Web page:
ETHIOPIAN AIRLINES Flight Information:
KET706 28OCT30MAR 1234567 223788ADDADD1040 1630FRAFRA J
3 months old, delivered to Ethiopian Airlines in October 2012.
ADDIS ABABA TO FRANKFURT
Things got a little confusing and overwhelming for me after boarding. Everything was new to me –airline and aircraft- and I did not know what I needed to focus on. Everything about the Dreamliner was so current, it was like something from a few steps into the future. The large windows, the spacious cabin, the feisty mood-lighting, the fiery red seats, and even the beautiful cabin crew, all created this futuristic vibe in the cabin that it felt like we were inside something other than an aircraft.
Passing through the galley, I notice several Ethiopian Airlines crew prancing all over the place trying to quickly get settled. But they had some time for a quick “Hi, welcome on board” before I turned left to the Cloud Nine cabin.
24 seats make up the Cloud Nine cabin on the 787, between Doors 1 and 2. The basic elements are more or less what we have all seen in every aircraft before. But, the slick enhancements are definitely noticed in the huge windows that come with automatic light control technology, the bigger and more curvy designs of the overhead bins, the mood-lighting system, and the sound system. Some type of Ethiopian instrumental/jazzy boarding music was blasting from the speakers and the sound was simply amazing. If anything however, the cabin did have this sterile feel to it and that would definitely not make me feel too ‘homey’.
At my seat at 4L, a freshly packed yellow blanket and a green pillow were neatly placed over the seatbelts. However, leftover breadcrumbs were found on the seat, which meant that the cleaning job was a half-hearted express measure in an attempt to minimize the delay to this flight.
Across from me, the seat pocket –stacked with the usual inflight literature- was located under the IFE screen, and several storage areas were located between the two seats for shoes, headsets, and loose items. I was able to stow away my shoes, lenses, and notebook, which meant space was plenty enough at least for me.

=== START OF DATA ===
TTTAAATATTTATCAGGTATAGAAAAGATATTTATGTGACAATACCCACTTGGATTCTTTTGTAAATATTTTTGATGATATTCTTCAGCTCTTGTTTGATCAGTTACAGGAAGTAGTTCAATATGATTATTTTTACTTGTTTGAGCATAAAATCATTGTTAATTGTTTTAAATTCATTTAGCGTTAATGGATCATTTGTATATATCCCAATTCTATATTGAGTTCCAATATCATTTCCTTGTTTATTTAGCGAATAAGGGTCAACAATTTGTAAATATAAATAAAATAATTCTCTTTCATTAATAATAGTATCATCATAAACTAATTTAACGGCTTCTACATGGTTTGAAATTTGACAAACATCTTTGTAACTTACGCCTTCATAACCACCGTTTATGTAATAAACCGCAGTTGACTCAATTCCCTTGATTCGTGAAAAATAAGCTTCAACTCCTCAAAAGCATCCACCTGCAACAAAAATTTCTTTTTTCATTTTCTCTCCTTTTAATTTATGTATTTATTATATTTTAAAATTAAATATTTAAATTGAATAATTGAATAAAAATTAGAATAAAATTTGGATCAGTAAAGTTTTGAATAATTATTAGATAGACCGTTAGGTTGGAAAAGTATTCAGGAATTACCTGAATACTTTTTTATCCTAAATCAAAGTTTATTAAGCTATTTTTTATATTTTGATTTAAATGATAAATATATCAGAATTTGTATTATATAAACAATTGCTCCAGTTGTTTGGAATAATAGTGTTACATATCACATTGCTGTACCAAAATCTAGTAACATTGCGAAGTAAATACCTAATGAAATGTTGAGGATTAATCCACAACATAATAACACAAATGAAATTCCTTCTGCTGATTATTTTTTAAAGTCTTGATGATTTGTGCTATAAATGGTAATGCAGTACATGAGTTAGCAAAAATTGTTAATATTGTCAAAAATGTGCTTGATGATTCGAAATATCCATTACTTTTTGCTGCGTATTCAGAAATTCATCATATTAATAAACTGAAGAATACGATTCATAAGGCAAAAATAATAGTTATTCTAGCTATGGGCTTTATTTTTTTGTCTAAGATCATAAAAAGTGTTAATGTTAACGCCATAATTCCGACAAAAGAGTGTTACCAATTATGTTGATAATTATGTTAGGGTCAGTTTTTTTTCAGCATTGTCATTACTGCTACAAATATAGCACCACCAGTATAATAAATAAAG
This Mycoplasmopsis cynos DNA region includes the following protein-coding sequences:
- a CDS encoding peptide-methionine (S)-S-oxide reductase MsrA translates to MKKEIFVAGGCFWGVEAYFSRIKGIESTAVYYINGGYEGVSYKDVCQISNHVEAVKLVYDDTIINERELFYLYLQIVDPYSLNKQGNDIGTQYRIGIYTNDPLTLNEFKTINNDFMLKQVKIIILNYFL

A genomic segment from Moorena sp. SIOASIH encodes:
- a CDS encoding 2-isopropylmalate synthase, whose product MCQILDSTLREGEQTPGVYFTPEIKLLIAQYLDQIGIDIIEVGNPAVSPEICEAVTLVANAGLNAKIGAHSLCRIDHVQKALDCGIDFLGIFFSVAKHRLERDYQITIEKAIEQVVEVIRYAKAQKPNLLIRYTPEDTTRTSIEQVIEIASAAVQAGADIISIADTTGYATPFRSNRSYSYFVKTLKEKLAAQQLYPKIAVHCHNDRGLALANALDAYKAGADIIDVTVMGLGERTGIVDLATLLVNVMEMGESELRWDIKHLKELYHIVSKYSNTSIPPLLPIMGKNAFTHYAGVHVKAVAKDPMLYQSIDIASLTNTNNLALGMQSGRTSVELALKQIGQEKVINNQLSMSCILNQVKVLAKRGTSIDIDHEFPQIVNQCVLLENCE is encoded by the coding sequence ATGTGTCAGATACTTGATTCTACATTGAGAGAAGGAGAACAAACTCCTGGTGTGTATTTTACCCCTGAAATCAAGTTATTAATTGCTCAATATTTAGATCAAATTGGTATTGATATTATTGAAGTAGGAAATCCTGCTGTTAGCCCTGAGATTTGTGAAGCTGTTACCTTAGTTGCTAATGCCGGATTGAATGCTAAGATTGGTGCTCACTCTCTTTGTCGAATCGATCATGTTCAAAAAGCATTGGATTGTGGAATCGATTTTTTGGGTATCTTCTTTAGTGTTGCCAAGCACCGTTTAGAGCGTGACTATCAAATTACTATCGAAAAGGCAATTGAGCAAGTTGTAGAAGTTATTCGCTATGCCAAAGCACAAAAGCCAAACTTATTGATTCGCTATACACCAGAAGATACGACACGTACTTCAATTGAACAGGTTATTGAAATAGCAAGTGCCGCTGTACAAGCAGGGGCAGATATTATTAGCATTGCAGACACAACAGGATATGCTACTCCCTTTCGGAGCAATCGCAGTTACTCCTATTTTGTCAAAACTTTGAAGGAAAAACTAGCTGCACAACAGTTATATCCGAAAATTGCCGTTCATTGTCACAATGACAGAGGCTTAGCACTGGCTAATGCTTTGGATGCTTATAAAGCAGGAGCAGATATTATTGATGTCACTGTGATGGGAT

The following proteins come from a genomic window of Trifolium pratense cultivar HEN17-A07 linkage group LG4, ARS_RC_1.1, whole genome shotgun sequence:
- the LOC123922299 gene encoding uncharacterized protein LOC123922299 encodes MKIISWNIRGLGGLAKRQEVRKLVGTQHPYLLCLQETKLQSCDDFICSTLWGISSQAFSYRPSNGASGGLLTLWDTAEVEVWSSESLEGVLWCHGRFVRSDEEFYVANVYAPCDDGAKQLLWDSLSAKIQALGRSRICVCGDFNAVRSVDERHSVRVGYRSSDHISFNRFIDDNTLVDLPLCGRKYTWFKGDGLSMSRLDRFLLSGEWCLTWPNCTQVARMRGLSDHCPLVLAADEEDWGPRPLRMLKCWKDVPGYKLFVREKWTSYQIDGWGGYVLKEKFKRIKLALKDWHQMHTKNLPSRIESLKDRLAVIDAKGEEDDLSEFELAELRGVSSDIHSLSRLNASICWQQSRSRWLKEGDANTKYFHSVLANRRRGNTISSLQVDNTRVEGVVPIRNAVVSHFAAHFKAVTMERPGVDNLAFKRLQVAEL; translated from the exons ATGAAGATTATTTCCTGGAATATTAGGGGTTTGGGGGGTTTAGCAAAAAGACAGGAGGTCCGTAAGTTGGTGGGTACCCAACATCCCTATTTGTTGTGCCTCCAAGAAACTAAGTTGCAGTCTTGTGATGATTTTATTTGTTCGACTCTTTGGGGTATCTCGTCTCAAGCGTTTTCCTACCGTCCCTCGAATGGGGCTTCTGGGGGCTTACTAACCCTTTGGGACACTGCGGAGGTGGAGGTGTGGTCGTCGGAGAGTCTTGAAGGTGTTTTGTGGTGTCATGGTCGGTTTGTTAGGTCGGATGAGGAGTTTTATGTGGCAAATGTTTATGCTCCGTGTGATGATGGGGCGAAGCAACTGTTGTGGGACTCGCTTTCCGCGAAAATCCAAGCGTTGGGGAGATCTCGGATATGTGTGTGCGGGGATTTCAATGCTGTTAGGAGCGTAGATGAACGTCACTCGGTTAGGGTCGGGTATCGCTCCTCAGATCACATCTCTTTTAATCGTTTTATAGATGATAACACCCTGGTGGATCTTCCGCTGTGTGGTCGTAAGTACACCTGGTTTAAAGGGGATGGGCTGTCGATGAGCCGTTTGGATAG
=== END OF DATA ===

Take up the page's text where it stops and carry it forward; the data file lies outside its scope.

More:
The seat itself was quite spacious, and I believe it resembled that of LOT’s Business Class product. Padding was soft –but not soft enough- and legroom was more than adequate for even an ULH to Washington.
Sorry, but this isn’t a Business Class quality pillow
No smoking is now a given!
New air control and lighting
More of the seat and cabin
At 12;25pm it was announced that boarding was complete, and this meant that the seat next to me was unoccupied. But that was to be only until two ID staff –presumably working for Ethiopian Airlines- trickled into Cloud Nine where one sat next to me. Surprisingly, the other staff –dressed in jeans- popped over to the galley to assist the crew. She even served a passenger a drink without her uniform which seemed a little too homey for my liking.
The crew seemed a little too busy as they were still in a semi-manic mode trying to set everything up. But eventually one appeared in the aisle with a tray of water, juices, and empty glasses. Behind her, Tigist followed with a bottle of champagne neatly wrapped with pure white linen.